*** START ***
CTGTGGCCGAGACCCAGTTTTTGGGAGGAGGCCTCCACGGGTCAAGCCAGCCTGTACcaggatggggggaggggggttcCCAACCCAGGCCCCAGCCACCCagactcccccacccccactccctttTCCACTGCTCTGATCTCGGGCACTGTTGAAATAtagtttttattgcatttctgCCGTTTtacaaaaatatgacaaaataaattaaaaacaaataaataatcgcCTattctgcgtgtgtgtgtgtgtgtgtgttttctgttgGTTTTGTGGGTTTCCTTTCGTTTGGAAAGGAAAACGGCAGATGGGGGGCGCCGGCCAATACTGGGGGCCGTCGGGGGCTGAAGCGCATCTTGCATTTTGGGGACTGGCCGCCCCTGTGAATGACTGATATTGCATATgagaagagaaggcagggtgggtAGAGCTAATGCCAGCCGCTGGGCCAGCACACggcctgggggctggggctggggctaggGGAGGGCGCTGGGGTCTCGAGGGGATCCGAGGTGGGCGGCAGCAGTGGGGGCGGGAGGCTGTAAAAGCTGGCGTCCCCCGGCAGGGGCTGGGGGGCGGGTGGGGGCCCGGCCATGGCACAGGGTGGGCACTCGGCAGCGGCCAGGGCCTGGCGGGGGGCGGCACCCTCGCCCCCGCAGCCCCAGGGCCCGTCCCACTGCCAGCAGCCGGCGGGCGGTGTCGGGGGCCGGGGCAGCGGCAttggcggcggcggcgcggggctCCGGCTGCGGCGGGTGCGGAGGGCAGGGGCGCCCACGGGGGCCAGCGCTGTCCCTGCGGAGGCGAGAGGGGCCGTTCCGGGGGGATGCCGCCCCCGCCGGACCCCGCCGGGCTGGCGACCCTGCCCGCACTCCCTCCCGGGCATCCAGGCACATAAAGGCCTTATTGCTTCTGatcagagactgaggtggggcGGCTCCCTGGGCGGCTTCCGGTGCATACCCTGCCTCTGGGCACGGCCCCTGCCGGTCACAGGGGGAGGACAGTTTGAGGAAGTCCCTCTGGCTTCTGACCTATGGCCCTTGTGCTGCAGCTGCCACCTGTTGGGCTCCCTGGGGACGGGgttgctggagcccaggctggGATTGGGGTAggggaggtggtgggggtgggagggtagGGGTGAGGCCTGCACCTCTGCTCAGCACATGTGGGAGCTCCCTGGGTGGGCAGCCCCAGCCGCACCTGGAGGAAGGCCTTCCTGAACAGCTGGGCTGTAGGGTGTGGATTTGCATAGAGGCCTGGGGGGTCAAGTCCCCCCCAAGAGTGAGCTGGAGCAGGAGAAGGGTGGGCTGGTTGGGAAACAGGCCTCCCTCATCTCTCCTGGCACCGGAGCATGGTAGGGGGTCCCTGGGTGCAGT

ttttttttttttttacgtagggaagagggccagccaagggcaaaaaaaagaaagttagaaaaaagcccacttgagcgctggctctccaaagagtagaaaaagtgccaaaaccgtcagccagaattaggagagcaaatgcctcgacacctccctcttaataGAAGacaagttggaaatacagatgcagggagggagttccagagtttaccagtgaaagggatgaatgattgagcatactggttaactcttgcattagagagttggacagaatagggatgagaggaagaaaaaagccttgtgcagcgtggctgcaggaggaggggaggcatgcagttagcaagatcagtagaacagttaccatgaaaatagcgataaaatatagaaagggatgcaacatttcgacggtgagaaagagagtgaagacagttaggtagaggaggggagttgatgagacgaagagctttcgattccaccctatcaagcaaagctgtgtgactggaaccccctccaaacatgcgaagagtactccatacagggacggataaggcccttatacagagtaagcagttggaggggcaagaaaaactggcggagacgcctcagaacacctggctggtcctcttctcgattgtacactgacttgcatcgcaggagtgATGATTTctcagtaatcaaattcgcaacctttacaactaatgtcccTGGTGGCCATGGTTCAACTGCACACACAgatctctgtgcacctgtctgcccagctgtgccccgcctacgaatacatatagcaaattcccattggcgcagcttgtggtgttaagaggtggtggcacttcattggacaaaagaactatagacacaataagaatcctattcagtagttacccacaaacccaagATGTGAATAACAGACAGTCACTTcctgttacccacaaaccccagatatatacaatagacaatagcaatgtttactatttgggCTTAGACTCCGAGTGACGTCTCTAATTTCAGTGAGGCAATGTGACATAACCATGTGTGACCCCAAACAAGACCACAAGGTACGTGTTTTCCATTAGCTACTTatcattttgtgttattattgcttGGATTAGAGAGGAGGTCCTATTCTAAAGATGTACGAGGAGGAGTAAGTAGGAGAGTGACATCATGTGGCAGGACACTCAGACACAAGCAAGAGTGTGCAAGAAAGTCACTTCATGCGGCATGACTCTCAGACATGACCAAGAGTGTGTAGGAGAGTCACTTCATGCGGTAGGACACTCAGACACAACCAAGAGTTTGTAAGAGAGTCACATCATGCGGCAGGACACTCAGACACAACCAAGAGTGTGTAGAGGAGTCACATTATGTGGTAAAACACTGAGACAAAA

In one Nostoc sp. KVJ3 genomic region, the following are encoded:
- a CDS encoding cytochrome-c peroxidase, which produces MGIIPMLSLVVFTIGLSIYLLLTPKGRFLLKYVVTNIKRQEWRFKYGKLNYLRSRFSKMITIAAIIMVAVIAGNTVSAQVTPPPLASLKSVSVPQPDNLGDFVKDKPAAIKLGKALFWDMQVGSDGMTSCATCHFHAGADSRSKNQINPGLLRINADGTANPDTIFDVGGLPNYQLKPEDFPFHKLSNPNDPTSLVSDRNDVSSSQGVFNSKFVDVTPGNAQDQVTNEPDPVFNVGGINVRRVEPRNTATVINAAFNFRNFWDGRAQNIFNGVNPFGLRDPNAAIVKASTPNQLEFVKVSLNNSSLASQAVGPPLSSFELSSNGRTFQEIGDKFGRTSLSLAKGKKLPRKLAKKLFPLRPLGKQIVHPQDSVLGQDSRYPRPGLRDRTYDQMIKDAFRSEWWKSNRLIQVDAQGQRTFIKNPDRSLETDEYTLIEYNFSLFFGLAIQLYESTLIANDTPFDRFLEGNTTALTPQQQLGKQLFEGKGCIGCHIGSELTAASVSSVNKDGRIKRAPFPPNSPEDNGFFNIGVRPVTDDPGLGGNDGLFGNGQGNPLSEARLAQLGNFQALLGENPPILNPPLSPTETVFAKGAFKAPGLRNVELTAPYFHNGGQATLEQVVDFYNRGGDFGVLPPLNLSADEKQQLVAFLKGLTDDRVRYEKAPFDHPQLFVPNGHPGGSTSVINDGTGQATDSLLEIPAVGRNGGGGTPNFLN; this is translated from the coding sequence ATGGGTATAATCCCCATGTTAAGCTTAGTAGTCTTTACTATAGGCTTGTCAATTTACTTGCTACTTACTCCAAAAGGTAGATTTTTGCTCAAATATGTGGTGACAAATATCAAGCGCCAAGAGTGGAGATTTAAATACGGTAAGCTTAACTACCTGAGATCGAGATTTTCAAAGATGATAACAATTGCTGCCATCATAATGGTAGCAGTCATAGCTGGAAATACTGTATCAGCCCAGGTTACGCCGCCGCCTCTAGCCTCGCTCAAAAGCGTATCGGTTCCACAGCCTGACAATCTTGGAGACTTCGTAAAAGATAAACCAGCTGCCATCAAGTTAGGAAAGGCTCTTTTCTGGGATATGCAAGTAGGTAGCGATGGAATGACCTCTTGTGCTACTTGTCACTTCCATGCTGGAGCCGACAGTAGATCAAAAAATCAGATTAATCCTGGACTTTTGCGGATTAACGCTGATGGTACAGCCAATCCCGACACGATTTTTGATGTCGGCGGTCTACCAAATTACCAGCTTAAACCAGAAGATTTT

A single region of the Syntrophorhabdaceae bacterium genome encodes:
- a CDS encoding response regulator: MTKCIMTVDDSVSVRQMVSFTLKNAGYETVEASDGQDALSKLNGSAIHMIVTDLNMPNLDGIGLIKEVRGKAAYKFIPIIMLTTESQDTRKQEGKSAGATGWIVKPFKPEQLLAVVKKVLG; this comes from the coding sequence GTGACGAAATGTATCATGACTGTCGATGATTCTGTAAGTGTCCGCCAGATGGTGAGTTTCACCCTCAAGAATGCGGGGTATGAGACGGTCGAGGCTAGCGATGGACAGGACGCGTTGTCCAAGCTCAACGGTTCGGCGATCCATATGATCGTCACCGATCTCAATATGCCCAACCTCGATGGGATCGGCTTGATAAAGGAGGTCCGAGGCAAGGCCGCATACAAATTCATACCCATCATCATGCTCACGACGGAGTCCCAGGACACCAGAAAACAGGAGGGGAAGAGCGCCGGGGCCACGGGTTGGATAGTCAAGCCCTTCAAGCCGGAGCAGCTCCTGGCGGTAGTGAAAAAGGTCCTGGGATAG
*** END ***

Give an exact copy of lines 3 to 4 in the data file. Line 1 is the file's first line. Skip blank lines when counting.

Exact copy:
In one Nostoc sp. KVJ3 genomic region, the following are encoded:
- a CDS encoding cytochrome-c peroxidase, which produces MGIIPMLSLVVFTIGLSIYLLLTPKGRFLLKYVVTNIKRQEWRFKYGKLNYLRSRFSKMITIAAIIMVAVIAGNTVSAQVTPPPLASLKSVSVPQPDNLGDFVKDKPAAIKLGKALFWDMQVGSDGMTSCATCHFHAGADSRSKNQINPGLLRINADGTANPDTIFDVGGLPNYQLKPEDFPFHKLSNPNDPTSLVSDRNDVSSSQGVFNSKFVDVTPGNAQDQVTNEPDPVFNVGGINVRRVEPRNTATVINAAFNFRNFWDGRAQNIFNGVNPFGLRDPNAAIVKASTPNQLEFVKVSLNNSSLASQAVGPPLSSFELSSNGRTFQEIGDKFGRTSLSLAKGKKLPRKLAKKLFPLRPLGKQIVHPQDSVLGQDSRYPRPGLRDRTYDQMIKDAFRSEWWKSNRLIQVDAQGQRTFIKNPDRSLETDEYTLIEYNFSLFFGLAIQLYESTLIANDTPFDRFLEGNTTALTPQQQLGKQLFEGKGCIGCHIGSELTAASVSSVNKDGRIKRAPFPPNSPEDNGFFNIGVRPVTDDPGLGGNDGLFGNGQGNPLSEARLAQLGNFQALLGENPPILNPPLSPTETVFAKGAFKAPGLRNVELTAPYFHNGGQATLEQVVDFYNRGGDFGVLPPLNLSADEKQQLVAFLKGLTDDRVRYEKAPFDHPQLFVPNGHPGGSTSVINDGTGQATDSLLEIPAVGRNGGGGTPNFLN; this is translated from the coding sequence ATGGGTATAATCCCCATGTTAAGCTTAGTAGTCTTTACTATAGGCTTGTCAATTTACTTGCTACTTACTCCAAAAGGTAGATTTTTGCTCAAATATGTGGTGACAAATATCAAGCGCCAAGAGTGGAGATTTAAATACGGTAAGCTTAACTACCTGAGATCGAGATTTTCAAAGATGATAACAATTGCTGCCATCATAATGGTAGCAGTCATAGCTGGAAATACTGTATCAGCCCAGGTTACGCCGCCGCCTCTAGCCTCGCTCAAAAGCGTATCGGTTCCACAGCCTGACAATCTTGGAGACTTCGTAAAAGATAAACCAGCTGCCATCAAGTTAGGAAAGGCTCTTTTCTGGGATATGCAAGTAGGTAGCGATGGAATGACCTCTTGTGCTACTTGTCACTTCCATGCTGGAGCCGACAGTAGATCAAAAAATCAGATTAATCCTGGACTTTTGCGGATTAACGCTGATGGTACAGCCAATCCCGACACGATTTTTGATGTCGGCGGTCTACCAAATTACCAGCTTAAACCAGAAGATTTT